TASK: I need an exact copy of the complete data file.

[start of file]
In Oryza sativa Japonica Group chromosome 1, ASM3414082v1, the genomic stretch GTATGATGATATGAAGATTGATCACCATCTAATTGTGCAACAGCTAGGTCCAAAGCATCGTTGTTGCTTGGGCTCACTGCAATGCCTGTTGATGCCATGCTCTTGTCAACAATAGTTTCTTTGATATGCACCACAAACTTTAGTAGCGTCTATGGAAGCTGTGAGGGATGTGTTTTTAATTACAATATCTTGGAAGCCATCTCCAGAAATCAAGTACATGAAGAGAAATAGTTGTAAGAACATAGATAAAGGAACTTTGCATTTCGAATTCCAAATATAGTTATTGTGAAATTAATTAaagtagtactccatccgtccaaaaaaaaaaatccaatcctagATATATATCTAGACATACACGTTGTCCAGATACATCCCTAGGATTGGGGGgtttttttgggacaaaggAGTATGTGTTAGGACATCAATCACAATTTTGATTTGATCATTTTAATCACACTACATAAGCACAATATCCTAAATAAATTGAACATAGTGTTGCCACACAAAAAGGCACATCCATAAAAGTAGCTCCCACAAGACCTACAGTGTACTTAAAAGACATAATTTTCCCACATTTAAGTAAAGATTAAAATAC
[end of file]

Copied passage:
In Oryza sativa Japonica Group chromosome 1, ASM3414082v1, the genomic stretch GTATGATGATATGAAGATTGATCACCATCTAATTGTGCAACAGCTAGGTCCAAAGCATCGTTGTTGCTTGGGCTCACTGCAATGCCTGTTGATGCCATGCTCTTGTCAACAATAGTTTCTTTGATATGCACCACAAACTTTAGTAGCGTCTATGGAAGCTGTGAGGGATGTGTTTTTAATTACAATATCTTGGAAGCCATCTCCAGAAATCAAGTACATGAAGAGAAATAGTTGTAAGAACATAGATAAAGGAACTTTGCATTTCGAATTCCAAATATAGTTATTGTGAAATTAATTAaagtagtactccatccgtccaaaaaaaaaaatccaatcctagATATATATCTAGACATACACGTTGTCCAGATACATCCCTAGGATTGGGGGgtttttttgggacaaaggAGTATGTGTTAGGACATCAATCACAATTTTGATTTGATCATTTTAATCACACTACATAAGCACAATATCCTAAATAAATTGAACATAGTGTTGCCACACAAAAAGGCACATCCATAAAAGTAGCTCCCACAAGACCTACAGTGTACTTAAAAGACATAATTTTCCCACATTTAAGTAAAGATTAAAATAC